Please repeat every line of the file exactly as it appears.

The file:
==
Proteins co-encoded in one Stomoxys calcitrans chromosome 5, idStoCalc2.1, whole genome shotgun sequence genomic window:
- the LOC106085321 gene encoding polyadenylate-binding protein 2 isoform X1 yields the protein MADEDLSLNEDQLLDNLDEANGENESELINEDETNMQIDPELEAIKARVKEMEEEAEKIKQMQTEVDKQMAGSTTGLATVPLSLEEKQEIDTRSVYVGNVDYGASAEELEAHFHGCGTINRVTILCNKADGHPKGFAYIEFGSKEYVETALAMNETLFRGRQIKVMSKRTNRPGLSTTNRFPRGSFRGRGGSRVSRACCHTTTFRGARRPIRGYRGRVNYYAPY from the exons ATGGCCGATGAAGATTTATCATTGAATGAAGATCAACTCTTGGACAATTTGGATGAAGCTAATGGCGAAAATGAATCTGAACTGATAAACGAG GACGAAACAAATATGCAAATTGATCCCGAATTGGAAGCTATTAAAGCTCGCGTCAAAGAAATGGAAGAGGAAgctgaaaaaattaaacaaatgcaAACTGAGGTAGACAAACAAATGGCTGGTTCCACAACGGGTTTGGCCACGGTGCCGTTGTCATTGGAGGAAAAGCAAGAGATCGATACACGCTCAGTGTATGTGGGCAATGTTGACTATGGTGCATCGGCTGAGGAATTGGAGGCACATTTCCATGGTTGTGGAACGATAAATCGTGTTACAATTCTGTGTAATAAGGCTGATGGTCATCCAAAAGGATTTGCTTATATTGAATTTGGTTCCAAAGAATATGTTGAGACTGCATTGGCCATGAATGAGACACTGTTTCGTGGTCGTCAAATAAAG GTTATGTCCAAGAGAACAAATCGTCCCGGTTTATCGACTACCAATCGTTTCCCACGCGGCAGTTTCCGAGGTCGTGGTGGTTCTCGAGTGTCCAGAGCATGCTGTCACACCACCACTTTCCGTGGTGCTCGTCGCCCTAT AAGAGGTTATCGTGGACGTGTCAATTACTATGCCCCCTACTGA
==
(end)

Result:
Proteins co-encoded in one Stomoxys calcitrans chromosome 5, idStoCalc2.1, whole genome shotgun sequence genomic window:
- the LOC106085321 gene encoding polyadenylate-binding protein 2 isoform X1 yields the protein MADEDLSLNEDQLLDNLDEANGENESELINEDETNMQIDPELEAIKARVKEMEEEAEKIKQMQTEVDKQMAGSTTGLATVPLSLEEKQEIDTRSVYVGNVDYGASAEELEAHFHGCGTINRVTILCNKADGHPKGFAYIEFGSKEYVETALAMNETLFRGRQIKVMSKRTNRPGLSTTNRFPRGSFRGRGGSRVSRACCHTTTFRGARRPIRGYRGRVNYYAPY from the exons ATGGCCGATGAAGATTTATCATTGAATGAAGATCAACTCTTGGACAATTTGGATGAAGCTAATGGCGAAAATGAATCTGAACTGATAAACGAG GACGAAACAAATATGCAAATTGATCCCGAATTGGAAGCTATTAAAGCTCGCGTCAAAGAAATGGAAGAGGAAgctgaaaaaattaaacaaatgcaAACTGAGGTAGACAAACAAATGGCTGGTTCCACAACGGGTTTGGCCACGGTGCCGTTGTCATTGGAGGAAAAGCAAGAGATCGATACACGCTCAGTGTATGTGGGCAATGTTGACTATGGTGCATCGGCTGAGGAATTGGAGGCACATTTCCATGGTTGTGGAACGATAAATCGTGTTACAATTCTGTGTAATAAGGCTGATGGTCATCCAAAAGGATTTGCTTATATTGAATTTGGTTCCAAAGAATATGTTGAGACTGCATTGGCCATGAATGAGACACTGTTTCGTGGTCGTCAAATAAAG GTTATGTCCAAGAGAACAAATCGTCCCGGTTTATCGACTACCAATCGTTTCCCACGCGGCAGTTTCCGAGGTCGTGGTGGTTCTCGAGTGTCCAGAGCATGCTGTCACACCACCACTTTCCGTGGTGCTCGTCGCCCTAT AAGAGGTTATCGTGGACGTGTCAATTACTATGCCCCCTACTGA